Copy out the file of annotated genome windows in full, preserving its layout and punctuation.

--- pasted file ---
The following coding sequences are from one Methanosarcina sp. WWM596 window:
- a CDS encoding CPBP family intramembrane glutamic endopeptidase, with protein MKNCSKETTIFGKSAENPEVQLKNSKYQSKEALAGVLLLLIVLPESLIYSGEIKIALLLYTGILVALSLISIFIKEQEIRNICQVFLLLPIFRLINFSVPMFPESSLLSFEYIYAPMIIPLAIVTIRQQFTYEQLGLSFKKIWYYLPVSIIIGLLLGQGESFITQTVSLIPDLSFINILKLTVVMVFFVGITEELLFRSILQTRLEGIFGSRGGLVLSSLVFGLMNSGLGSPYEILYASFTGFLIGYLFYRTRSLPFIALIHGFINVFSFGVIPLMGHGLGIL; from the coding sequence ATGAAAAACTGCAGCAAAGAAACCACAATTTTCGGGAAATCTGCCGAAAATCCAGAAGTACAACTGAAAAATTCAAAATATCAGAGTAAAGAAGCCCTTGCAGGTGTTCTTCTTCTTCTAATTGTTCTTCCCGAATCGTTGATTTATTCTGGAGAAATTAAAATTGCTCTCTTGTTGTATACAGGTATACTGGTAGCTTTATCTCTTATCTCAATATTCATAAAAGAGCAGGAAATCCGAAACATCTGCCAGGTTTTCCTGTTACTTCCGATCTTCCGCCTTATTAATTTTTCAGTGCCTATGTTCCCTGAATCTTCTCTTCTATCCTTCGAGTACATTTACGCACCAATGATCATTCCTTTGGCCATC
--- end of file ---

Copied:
The following coding sequences are from one Methanosarcina sp. WWM596 window:
- a CDS encoding CPBP family intramembrane glutamic endopeptidase, with protein MKNCSKETTIFGKSAENPEVQLKNSKYQSKEALAGVLLLLIVLPESLIYSGEIKIALLLYTGILVALSLISIFIKEQEIRNICQVFLLLPIFRLINFSVPMFPESSLLSFEYIYAPMIIPLAIVTIRQQFTYEQLGLSFKKIWYYLPVSIIIGLLLGQGESFITQTVSLIPDLSFINILKLTVVMVFFVGITEELLFRSILQTRLEGIFGSRGGLVLSSLVFGLMNSGLGSPYEILYASFTGFLIGYLFYRTRSLPFIALIHGFINVFSFGVIPLMGHGLGIL; from the coding sequence ATGAAAAACTGCAGCAAAGAAACCACAATTTTCGGGAAATCTGCCGAAAATCCAGAAGTACAACTGAAAAATTCAAAATATCAGAGTAAAGAAGCCCTTGCAGGTGTTCTTCTTCTTCTAATTGTTCTTCCCGAATCGTTGATTTATTCTGGAGAAATTAAAATTGCTCTCTTGTTGTATACAGGTATACTGGTAGCTTTATCTCTTATCTCAATATTCATAAAAGAGCAGGAAATCCGAAACATCTGCCAGGTTTTCCTGTTACTTCCGATCTTCCGCCTTATTAATTTTTCAGTGCCTATGTTCCCTGAATCTTCTCTTCTATCCTTCGAGTACATTTACGCACCAATGATCATTCCTTTGGCCATC